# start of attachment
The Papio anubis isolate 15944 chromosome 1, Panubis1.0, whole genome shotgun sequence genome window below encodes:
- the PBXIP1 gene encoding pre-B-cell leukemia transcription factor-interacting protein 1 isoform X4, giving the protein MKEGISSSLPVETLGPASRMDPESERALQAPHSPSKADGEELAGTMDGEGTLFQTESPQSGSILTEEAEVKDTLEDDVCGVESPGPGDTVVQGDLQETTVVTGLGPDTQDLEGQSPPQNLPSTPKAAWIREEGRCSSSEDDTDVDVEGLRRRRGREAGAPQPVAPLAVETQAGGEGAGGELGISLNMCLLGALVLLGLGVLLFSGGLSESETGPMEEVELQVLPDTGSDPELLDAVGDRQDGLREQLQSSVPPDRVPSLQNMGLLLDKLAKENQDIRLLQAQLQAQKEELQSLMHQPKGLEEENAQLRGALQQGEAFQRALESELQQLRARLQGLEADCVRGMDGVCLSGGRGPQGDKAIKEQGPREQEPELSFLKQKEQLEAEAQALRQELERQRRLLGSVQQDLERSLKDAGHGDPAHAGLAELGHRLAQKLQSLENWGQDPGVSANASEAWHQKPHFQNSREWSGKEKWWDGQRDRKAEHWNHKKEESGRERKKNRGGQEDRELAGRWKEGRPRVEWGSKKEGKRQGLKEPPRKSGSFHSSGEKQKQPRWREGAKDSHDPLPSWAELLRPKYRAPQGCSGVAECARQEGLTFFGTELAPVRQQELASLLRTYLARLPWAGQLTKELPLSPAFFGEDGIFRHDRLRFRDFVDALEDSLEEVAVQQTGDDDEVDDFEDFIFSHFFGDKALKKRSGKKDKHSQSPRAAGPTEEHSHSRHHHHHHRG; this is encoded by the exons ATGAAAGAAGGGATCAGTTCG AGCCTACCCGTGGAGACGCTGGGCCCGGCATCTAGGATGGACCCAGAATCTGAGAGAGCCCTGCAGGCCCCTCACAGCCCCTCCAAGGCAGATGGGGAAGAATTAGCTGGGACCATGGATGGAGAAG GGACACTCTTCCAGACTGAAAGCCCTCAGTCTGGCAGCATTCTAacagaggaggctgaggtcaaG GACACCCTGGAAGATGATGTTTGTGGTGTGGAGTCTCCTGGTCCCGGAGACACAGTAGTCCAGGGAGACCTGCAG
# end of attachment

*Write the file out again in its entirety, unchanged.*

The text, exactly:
The Papio anubis isolate 15944 chromosome 1, Panubis1.0, whole genome shotgun sequence genome window below encodes:
- the PBXIP1 gene encoding pre-B-cell leukemia transcription factor-interacting protein 1 isoform X4, giving the protein MKEGISSSLPVETLGPASRMDPESERALQAPHSPSKADGEELAGTMDGEGTLFQTESPQSGSILTEEAEVKDTLEDDVCGVESPGPGDTVVQGDLQETTVVTGLGPDTQDLEGQSPPQNLPSTPKAAWIREEGRCSSSEDDTDVDVEGLRRRRGREAGAPQPVAPLAVETQAGGEGAGGELGISLNMCLLGALVLLGLGVLLFSGGLSESETGPMEEVELQVLPDTGSDPELLDAVGDRQDGLREQLQSSVPPDRVPSLQNMGLLLDKLAKENQDIRLLQAQLQAQKEELQSLMHQPKGLEEENAQLRGALQQGEAFQRALESELQQLRARLQGLEADCVRGMDGVCLSGGRGPQGDKAIKEQGPREQEPELSFLKQKEQLEAEAQALRQELERQRRLLGSVQQDLERSLKDAGHGDPAHAGLAELGHRLAQKLQSLENWGQDPGVSANASEAWHQKPHFQNSREWSGKEKWWDGQRDRKAEHWNHKKEESGRERKKNRGGQEDRELAGRWKEGRPRVEWGSKKEGKRQGLKEPPRKSGSFHSSGEKQKQPRWREGAKDSHDPLPSWAELLRPKYRAPQGCSGVAECARQEGLTFFGTELAPVRQQELASLLRTYLARLPWAGQLTKELPLSPAFFGEDGIFRHDRLRFRDFVDALEDSLEEVAVQQTGDDDEVDDFEDFIFSHFFGDKALKKRSGKKDKHSQSPRAAGPTEEHSHSRHHHHHHRG; this is encoded by the exons ATGAAAGAAGGGATCAGTTCG AGCCTACCCGTGGAGACGCTGGGCCCGGCATCTAGGATGGACCCAGAATCTGAGAGAGCCCTGCAGGCCCCTCACAGCCCCTCCAAGGCAGATGGGGAAGAATTAGCTGGGACCATGGATGGAGAAG GGACACTCTTCCAGACTGAAAGCCCTCAGTCTGGCAGCATTCTAacagaggaggctgaggtcaaG GACACCCTGGAAGATGATGTTTGTGGTGTGGAGTCTCCTGGTCCCGGAGACACAGTAGTCCAGGGAGACCTGCAG